A qualitative analysis of psychosocial outcomes among women with sexual violence-related pregnancies in eastern Democratic Republic of Congo
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CitationScott, Jennifer, Colleen Mullen, Shada Rouhani, Philipp Kuwert, Ashley Greiner, Katherine Albutt, Gillian Burkhardt, Monica Onyango, Michael VanRooyen, and Susan Bartels. 2017. “A qualitative analysis of psychosocial outcomes among women with sexual violence-related pregnancies in eastern Democratic Republic of Congo.” International Journal of Mental Health Systems 11 (1): 64. doi:10.1186/s13033-017-0171-1. http://dx.doi.org/10.1186/s13033-017-0171-1.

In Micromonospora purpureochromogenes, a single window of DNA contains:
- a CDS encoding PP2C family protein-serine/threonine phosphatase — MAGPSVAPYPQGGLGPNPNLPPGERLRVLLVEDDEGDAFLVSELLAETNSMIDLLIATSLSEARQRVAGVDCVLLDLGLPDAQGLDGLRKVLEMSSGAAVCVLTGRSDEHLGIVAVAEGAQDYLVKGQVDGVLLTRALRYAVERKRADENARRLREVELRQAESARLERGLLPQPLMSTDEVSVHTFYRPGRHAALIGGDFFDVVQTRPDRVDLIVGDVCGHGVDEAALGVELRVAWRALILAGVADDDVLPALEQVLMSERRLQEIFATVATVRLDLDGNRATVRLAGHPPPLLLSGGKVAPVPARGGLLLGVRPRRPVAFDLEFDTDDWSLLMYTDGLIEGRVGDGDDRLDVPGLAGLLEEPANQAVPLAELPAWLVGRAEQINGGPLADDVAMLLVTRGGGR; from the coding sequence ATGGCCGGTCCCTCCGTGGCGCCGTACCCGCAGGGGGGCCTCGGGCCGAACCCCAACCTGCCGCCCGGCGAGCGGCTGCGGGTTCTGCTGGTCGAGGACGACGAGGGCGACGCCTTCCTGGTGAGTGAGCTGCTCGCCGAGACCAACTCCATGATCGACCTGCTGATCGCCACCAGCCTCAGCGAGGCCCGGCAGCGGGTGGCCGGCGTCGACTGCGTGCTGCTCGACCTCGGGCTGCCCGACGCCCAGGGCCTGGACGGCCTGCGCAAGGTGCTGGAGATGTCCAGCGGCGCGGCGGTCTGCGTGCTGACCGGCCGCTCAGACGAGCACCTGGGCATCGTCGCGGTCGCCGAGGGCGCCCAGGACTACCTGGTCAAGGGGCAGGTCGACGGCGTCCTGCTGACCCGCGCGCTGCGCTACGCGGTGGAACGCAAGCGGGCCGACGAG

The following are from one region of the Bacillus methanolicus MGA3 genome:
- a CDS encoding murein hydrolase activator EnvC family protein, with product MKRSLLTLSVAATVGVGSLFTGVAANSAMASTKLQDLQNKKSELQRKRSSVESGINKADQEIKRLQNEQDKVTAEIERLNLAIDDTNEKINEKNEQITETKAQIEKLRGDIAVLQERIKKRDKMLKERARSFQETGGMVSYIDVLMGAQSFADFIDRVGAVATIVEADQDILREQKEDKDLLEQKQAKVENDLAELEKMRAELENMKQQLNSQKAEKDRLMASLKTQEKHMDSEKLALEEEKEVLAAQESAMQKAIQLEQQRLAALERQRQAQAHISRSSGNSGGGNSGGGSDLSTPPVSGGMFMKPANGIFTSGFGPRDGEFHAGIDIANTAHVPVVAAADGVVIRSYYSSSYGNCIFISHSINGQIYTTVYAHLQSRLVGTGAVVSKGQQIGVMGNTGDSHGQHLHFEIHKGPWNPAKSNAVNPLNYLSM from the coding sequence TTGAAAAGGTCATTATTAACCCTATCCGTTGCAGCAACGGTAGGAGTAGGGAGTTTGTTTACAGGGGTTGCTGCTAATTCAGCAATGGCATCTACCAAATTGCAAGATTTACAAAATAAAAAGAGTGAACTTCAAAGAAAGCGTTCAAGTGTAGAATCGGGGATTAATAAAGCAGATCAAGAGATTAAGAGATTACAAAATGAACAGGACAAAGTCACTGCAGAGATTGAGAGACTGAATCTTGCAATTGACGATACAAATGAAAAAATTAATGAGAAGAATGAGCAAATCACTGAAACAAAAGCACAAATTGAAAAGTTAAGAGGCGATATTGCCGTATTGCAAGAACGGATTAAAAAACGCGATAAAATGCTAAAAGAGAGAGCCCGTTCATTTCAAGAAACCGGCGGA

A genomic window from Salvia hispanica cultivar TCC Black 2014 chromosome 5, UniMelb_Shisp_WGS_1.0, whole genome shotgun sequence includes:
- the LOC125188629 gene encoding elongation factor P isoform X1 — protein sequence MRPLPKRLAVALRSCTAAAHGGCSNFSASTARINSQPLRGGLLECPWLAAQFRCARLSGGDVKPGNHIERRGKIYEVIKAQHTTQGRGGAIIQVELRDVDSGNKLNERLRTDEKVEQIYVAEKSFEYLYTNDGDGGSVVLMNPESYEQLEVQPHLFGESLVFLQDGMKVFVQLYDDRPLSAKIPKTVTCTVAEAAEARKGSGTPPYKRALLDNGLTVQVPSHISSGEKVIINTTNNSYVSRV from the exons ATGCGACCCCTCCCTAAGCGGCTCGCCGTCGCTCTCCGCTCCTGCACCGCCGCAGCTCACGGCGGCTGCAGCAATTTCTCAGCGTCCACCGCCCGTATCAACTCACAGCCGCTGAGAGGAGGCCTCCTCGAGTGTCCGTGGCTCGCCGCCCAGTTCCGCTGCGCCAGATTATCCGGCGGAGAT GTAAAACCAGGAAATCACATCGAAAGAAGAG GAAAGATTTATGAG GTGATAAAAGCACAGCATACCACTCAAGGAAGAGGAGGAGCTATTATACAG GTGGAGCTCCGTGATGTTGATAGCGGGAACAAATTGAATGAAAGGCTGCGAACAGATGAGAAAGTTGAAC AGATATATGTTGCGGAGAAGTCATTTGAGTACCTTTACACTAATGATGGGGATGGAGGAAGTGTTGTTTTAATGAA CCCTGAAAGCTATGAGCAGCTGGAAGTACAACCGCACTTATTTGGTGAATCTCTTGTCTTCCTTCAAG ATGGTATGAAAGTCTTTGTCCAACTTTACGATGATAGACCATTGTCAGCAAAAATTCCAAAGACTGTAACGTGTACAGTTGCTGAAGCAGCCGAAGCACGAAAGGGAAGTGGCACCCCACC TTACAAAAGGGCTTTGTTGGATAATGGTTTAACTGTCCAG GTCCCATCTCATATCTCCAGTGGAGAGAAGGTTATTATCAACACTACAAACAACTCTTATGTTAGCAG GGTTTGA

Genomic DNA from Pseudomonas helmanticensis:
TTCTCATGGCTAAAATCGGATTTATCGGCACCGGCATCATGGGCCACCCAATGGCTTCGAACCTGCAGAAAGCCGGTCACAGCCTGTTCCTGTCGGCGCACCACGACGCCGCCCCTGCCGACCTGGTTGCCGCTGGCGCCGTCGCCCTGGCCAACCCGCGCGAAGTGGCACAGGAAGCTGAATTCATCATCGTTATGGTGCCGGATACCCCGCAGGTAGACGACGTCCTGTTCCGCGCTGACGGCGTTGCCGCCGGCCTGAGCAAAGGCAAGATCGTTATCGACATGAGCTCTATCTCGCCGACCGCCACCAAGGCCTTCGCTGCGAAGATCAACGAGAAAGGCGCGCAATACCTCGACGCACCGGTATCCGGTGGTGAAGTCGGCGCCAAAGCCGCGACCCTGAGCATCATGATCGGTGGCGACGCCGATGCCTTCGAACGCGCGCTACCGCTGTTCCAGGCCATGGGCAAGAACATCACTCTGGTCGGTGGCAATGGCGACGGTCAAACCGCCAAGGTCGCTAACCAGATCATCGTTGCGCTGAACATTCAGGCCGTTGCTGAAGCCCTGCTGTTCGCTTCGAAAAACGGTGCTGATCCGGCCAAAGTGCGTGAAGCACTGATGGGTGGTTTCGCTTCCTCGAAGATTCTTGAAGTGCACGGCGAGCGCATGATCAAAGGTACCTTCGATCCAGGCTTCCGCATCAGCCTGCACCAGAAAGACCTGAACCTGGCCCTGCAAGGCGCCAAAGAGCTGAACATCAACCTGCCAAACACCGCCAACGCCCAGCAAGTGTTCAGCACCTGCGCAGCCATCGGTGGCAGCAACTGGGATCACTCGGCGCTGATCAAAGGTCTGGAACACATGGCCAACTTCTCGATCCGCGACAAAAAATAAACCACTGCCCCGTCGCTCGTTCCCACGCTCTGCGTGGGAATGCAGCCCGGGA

AbstractBackground: Sexual violence is prevalent in eastern Democratic Republic of Congo (DRC) and has potentially devastating psychosocial consequences. Previous studies have reported on sexual violence and its impact on the mental health of survivors, but there are few studies conducted among women with sexual violence-related pregnancies (SVRPs). Women with SVRPs may be at greater risk of complex psychosocial outcomes, including social stigmatization. This study aimed to describe psychosocial outcomes among this subgroup of sexual violence survivors in order to inform future interventions. Methods: A mixed methods study was conducted in Bukavu, DRC in 2012 among adult women who self-reported an SVRP and either (1) were currently raising a child from an SVRP (parenting group) or (2) had terminated an SVRP (termination group). This manuscript presents qualitative findings from the mixed methods study. Participants were recruited using respondent-driven sampling and a proportion engaged in semi-structured qualitative interviews conducted by trained female interviewers. Thematic content analysis was conducted and key themes were identified. Results: In total, 55 women were interviewed, of whom 38 were in the parenting group and 17 in the termination group. Women with SVRPs experienced a myriad of emotional responses as they navigated their social environments following the SVRPs. Negative reactions, including social stigmatization and/or social rejection, toward women with SVRPs and toward children born from SVRPs were important influences on psychological well-being. Women expressed both internalized emotionality intertwined with externalized experiences in the social environment. Many women demonstrated resilience, or what could be termed post-traumatic growth, identifying avenues of agency to advance the social conditions for women. Conclusions: The findings from the qualitative study, and in particular, the respondents’ needs and suggested strategies, may be useful to inform future research, programs, and policies for women with SVRPs in eastern DRC. Future research could move beyond cross-sectional assessments to utilize innovative research methodologies to assess processes of psychological adaptation among women with SVRPs. Multi-dimensional psychosocial programs for women with SVRPs should consider basic needs such as shelter, food, and health care within the broader framework of trauma-informed care. Participatory programming, guided by beneficiaries, could provide further avenues for agency to advance social conditions for women with SVRPs in eastern DRC.
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